Forest Vines to Snow Tussocks: The Story of New Zealand Plants
Forest Vines to Snow Tussocks is the first general review of the distinctive features of New Zealand native plants since Cockayne's New Zealand Plants and their Story, now long out of print.
The plant communities, from dense lowland forest to alpine tundra, provide the book's framework, and within this many interesting and often puzzling aspects are considered: vines, epiphytes and parasites of the forest; the many peculiar shrubs with minute leaves and densely interlaced twigs; and the dense cushion plants, or 'vegetable sheep', of the high mountains.
Although more than 80 percent of New Zealand's native plants are found nowhere else our flora does not stand alone, so comparisons are made with the plants of other southern lands. In the last chapter an attempt is made to reconstruct the history of the New Zealand flora over geological time.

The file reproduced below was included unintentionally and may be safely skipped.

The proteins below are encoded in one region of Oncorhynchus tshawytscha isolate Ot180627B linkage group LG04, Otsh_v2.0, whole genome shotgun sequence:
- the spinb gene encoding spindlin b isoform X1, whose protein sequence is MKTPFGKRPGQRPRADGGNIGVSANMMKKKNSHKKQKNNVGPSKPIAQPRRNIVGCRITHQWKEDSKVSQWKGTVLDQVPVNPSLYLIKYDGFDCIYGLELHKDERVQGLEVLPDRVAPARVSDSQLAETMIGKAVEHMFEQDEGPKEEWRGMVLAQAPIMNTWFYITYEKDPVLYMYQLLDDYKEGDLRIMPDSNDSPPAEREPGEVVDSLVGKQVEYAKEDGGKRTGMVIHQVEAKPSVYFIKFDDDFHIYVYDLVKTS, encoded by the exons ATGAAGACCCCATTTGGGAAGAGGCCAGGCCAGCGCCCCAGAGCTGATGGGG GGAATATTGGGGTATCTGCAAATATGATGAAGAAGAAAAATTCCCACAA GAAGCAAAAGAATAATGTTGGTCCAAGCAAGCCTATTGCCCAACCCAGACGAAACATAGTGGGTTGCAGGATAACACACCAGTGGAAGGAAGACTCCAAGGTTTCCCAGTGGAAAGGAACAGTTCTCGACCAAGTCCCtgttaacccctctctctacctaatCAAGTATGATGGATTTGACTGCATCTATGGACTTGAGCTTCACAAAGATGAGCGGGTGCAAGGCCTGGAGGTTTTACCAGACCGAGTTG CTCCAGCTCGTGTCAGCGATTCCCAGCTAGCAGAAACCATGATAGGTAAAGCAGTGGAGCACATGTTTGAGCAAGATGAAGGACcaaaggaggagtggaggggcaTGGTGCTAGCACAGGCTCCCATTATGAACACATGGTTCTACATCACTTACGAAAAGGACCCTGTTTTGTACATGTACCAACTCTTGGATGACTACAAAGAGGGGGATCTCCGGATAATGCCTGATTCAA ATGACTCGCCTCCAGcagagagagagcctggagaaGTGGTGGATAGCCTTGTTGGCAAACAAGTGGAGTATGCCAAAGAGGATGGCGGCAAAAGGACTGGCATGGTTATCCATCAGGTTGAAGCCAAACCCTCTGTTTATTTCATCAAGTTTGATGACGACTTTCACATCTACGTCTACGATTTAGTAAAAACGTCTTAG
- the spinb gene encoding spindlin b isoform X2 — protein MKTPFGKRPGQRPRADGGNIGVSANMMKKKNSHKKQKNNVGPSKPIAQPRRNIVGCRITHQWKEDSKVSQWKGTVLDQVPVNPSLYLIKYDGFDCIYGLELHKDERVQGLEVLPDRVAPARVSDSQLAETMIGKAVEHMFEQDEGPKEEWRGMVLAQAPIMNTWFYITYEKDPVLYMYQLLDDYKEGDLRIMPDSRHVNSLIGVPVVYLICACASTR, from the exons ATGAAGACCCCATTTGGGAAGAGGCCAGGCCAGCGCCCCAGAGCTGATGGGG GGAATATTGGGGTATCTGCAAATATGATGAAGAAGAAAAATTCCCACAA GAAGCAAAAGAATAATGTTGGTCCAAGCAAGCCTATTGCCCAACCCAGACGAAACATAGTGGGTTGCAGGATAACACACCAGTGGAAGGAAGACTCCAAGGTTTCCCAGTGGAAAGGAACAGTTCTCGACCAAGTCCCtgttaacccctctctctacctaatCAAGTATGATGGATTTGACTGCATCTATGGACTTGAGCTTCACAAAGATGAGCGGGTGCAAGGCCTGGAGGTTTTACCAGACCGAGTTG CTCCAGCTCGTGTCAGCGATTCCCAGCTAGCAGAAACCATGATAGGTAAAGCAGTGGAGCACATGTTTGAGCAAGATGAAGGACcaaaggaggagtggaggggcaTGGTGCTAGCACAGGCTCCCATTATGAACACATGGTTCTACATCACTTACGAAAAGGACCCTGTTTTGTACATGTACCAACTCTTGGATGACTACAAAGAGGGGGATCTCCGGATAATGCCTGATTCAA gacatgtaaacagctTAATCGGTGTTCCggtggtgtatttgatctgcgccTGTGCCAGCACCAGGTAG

Forest Vines to Snow Tussocks fills an important gap in New Zealand's botanical literature — a fascinating and invaluable book for student and general reader alike.
John Dawson was born in 1928 in Eketahuna, where his interest in plants began. He was educated at Victoria University and the University of California at Berkeley, and since 1957 has taught in Victoria University's Botany department. He has a long standing interest in the characteristics, history and relationships of New Zealand plants, and has conducted detailed research into a family of alpine plants (Umbelliferae). For the past 25 years he has also been involved in studies of the New Caledonian flora, with detailed research, soon to be published in two volumes, of the family Myrtaceae.
Cover: the golden Spaniard (Aciphylla a[gap — reason: illegible] Bathans, Otago. Photo: J. W. Dawson.